Heathcott, Joseph


Joseph  Heathcott
PhD, History and American Studies, Indiana University
Associate Professor of Urban Studies

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Areas of Expertise:
politics of redevelopment and urban design; urban planning and policy; creative cities debates; architectural theory and criticism; arts, historic preservation, and cultural resources; public housing and housing affordability; post-industrial regions and economies

Joseph Heathcott studies cities and their diverse cultures, institutions, and landscapes from a comparative and global perspective. His main area of interest is the politics and policies that shape urban built environments. Over the past decade he has advanced the study of cities by connecting the humanities and social sciences with practice fields such as architecture, city planning, social policy, and design.  His work has appeared in numerous formats including books, edited volumes, scholarly journals, magazines, exhibits, juried art shows, and reports.

During 2010-2011, Dr. Heathcott served as the U.S. Fulbright Distinguished Chair to the United Kingdom at the University of the Arts in London, and as a Senior Visiting Scholar at the London School of Economics.  He has also taught at the University of Vienna, the University of Maastricht, and the Catholic University of Portugal. At The New School he has served as Chair of Urban Studies, co-chair of the university-wide urban programs committee, and Associate Dean for Academic Initiatives.  In 2016 he will be the Mellon Distinguished Fellow in Architecture, Urbanism, and Humanities at Princeton University.

Dr. Heathcott has been invited to lecture, consult, and judge design reviews in a variety of venues both in the U.S. and internationally.  He has served on numerous boards, including the Urban History Association and the Center for Urban Pedagogy.  He is currently President of the Society for American City and Regional Planning History, and serves on the editorial boards of the Journal of the American Planning Association and the Journal of Student Writing in the Arts.  He frequently volunteers his time with neighborhood groups and non-profit organizations around issues of community planning, preservation, and design.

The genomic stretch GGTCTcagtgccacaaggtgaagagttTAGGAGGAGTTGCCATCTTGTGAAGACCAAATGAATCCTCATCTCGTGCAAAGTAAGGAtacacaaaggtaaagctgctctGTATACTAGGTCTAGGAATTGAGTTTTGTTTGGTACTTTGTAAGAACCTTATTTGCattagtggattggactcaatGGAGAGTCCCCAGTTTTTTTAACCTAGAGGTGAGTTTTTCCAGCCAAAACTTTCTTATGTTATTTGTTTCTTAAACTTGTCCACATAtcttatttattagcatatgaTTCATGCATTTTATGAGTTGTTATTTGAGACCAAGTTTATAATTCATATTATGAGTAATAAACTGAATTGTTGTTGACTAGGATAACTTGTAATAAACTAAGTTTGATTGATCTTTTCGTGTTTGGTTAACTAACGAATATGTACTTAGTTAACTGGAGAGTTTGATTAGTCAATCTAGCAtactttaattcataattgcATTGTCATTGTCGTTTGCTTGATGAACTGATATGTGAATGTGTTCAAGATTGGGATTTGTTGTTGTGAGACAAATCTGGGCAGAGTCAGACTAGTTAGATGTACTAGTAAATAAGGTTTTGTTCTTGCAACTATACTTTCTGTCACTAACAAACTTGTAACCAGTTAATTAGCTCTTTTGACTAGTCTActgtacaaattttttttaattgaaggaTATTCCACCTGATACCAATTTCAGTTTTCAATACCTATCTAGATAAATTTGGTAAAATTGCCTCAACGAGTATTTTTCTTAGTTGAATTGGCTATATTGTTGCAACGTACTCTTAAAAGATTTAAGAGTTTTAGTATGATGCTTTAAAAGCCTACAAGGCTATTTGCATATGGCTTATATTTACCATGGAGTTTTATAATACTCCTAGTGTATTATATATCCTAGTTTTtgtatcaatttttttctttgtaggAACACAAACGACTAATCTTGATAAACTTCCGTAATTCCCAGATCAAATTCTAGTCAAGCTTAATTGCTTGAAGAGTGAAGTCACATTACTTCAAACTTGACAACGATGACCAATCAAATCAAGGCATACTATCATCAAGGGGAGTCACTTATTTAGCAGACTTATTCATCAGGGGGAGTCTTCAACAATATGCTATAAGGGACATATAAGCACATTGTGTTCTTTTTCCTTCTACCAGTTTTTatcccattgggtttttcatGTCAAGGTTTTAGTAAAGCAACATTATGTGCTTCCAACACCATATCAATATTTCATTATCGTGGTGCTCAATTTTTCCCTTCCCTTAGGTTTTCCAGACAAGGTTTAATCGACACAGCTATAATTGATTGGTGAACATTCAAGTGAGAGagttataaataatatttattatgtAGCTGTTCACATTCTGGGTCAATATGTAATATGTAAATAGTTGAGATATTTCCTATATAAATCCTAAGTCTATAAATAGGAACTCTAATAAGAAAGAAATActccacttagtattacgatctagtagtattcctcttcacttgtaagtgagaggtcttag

Courses Taught:
  • The Design of Cities
  • Design and Urban Practice History Lab
  • Advanced Research Seminar in Urban Policy
  • Political Economy of the City
  • The Everyday City: Architecture, Technology, and Landscape
  • Historic Preservation in the City: Time, Space, and Design
Recent Publications:

"Boundary Worlds: Traveling the Brooklyn-Queens Border." Photographic and documentary essay in Urban Omnibus: The Journal of the Architectural League of New York, 15 January 2015.

"Race, Class, and American City Planning." Essay for The Aggregate, an Architectural History collaborative web site, edited by Meredith TenHoor and Jonathan Massey, March 2015.

"Public Housing as a Tool of Racial Segregation."  In Daniel D'Oca and Tobias Armborst, The Arsenal of Exclusion and Inclusion (Barcelona: Actar Press, 2015).

"The Bold and the Bland: Art, Redevelopment, and the Creative Commons in Post-Industrial New York." City: Analysis of Urban Trends, Culture, Theory, Policy, Action 19, 1 (2015).  

"The Promenade Plantée: Politics, Planning, and Urban Design in Post-Industrial Paris." Journal of Planning Education and Research 33, 2 (2013).

"Heritage in the Dynamic City: The Politics and Practice of Conservation on the Swahili Coast." International Journal of Urban and Regional Research 37, 1 (2012). 

"The Historic Urban Landscape of the Swahili Coast: New Frameworks for Conservation." In World Heritage Papers Series No. 36: Swahili Historic Urban Landscapes (Paris: UNESCO World Heritage Center, 2013).

"The Strange Career of Public Housing: Policy, Planning, and the American Metropolis in the Twenty-First Century."  Lead article for the Journal of the American Planning Association special issue on the 75th Anniversary of Public Housing (2012).  Also served as the Guest Editor.  

"Dust and Design: The Architecture of the Farm Security Administration Migrant Camps, 1937 - 1942."  Special issue of Onsite Review on "Architecture and Dirt," (Fall 2011).

"In the Nature of a Clinic: The Design of Early Public Housing." Journal of the Society of Architectural Historians 70, 1 (March 2011).

"Infrastructure 2.0: A Stimulus Package for All of Us." National Civic Review 98, 2 (Summer 2010).

"Post-Industrial Urbanism as an Archival Project: The Work of the Building Arts Foundation." With Pamela Ambrose. Art Documentation 28, 1 (2009).

"The City Quietly Remade: National Priorities and Local Agendas in the Movement to Clear the Slums." Special issue of the Journal of Urban History 34, 2 (January 2008).

"The Street as a Transnational Space." On Site Review: Journal of Architecture and Culture 19, special issue on "Streets," (Summer 2008).

"Making Preservation Pay: Historic Tax Credits Generate Big Investment." Progressive Planning 172 (Fall 2007).

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